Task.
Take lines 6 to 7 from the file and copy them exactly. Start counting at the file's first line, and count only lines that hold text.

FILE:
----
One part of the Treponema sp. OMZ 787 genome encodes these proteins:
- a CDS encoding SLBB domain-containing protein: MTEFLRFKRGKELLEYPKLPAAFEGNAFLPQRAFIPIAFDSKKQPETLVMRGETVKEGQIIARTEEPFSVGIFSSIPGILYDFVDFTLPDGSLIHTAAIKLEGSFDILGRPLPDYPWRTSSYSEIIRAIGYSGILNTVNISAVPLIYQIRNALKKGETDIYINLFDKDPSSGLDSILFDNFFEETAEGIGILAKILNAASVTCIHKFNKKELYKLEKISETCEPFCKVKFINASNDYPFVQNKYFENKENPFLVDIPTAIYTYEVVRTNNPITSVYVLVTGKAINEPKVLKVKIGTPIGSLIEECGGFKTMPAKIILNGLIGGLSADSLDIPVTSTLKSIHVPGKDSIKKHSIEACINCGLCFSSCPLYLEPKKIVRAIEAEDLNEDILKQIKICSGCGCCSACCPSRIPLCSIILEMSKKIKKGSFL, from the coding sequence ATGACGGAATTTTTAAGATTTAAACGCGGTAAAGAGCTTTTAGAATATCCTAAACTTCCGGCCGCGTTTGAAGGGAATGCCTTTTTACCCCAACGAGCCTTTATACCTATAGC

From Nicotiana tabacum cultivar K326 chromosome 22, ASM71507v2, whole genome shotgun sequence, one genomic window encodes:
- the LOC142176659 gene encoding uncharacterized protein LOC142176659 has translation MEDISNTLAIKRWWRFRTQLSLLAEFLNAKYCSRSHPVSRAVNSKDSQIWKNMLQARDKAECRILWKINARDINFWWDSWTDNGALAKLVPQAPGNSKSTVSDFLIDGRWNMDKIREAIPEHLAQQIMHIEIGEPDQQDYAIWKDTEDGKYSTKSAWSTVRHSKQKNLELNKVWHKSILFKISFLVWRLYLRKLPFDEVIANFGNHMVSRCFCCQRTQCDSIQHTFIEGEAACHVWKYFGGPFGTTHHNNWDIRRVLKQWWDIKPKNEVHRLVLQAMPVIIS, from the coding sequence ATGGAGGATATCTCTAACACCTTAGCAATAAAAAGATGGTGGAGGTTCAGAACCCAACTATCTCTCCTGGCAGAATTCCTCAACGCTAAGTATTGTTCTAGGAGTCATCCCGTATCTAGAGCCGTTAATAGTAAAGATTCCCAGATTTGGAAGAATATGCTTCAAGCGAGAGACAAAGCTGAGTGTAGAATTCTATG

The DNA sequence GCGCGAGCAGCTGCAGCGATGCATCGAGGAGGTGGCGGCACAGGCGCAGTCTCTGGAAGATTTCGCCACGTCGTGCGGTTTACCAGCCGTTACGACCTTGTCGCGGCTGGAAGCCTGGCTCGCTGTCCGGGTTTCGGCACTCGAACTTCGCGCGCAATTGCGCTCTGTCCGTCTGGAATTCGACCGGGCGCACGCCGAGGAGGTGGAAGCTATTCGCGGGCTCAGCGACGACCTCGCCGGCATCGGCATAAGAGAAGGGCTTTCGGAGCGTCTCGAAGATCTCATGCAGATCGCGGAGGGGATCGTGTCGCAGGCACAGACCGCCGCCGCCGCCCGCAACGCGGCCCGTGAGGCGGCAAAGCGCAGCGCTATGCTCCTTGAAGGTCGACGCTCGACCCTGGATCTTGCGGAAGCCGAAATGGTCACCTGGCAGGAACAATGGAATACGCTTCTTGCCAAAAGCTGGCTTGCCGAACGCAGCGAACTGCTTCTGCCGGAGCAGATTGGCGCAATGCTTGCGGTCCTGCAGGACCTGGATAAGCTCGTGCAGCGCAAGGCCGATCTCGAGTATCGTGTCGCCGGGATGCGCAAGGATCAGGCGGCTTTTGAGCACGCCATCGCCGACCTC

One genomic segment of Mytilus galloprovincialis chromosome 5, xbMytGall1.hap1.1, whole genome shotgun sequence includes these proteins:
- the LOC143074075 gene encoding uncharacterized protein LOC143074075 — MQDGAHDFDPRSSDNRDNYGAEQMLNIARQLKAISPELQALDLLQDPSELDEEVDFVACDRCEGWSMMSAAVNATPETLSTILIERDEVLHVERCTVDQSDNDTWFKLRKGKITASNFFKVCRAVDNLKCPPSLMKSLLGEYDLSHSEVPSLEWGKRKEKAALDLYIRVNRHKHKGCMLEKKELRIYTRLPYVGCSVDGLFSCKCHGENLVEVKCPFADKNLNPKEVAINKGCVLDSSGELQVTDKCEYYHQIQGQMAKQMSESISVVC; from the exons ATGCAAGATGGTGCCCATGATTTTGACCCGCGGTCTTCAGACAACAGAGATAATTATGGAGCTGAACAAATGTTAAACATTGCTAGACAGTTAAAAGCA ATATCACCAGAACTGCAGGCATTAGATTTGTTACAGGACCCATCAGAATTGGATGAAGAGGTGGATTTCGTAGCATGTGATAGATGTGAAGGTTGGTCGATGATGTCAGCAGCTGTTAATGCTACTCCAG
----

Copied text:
One genomic segment of Mytilus galloprovincialis chromosome 5, xbMytGall1.hap1.1, whole genome shotgun sequence includes these proteins:
- the LOC143074075 gene encoding uncharacterized protein LOC143074075 — MQDGAHDFDPRSSDNRDNYGAEQMLNIARQLKAISPELQALDLLQDPSELDEEVDFVACDRCEGWSMMSAAVNATPETLSTILIERDEVLHVERCTVDQSDNDTWFKLRKGKITASNFFKVCRAVDNLKCPPSLMKSLLGEYDLSHSEVPSLEWGKRKEKAALDLYIRVNRHKHKGCMLEKKELRIYTRLPYVGCSVDGLFSCKCHGENLVEVKCPFADKNLNPKEVAINKGCVLDSSGELQVTDKCEYYHQIQGQMAKQMSESISVVC; from the exons ATGCAAGATGGTGCCCATGATTTTGACCCGCGGTCTTCAGACAACAGAGATAATTATGGAGCTGAACAAATGTTAAACATTGCTAGACAGTTAAAAGCA ATATCACCAGAACTGCAGGCATTAGATTTGTTACAGGACCCATCAGAATTGGATGAAGAGGTGGATTTCGTAGCATGTGATAGATGTGAAGGTTGGTCGATGATGTCAGCAGCTGTTAATGCTACTCCAG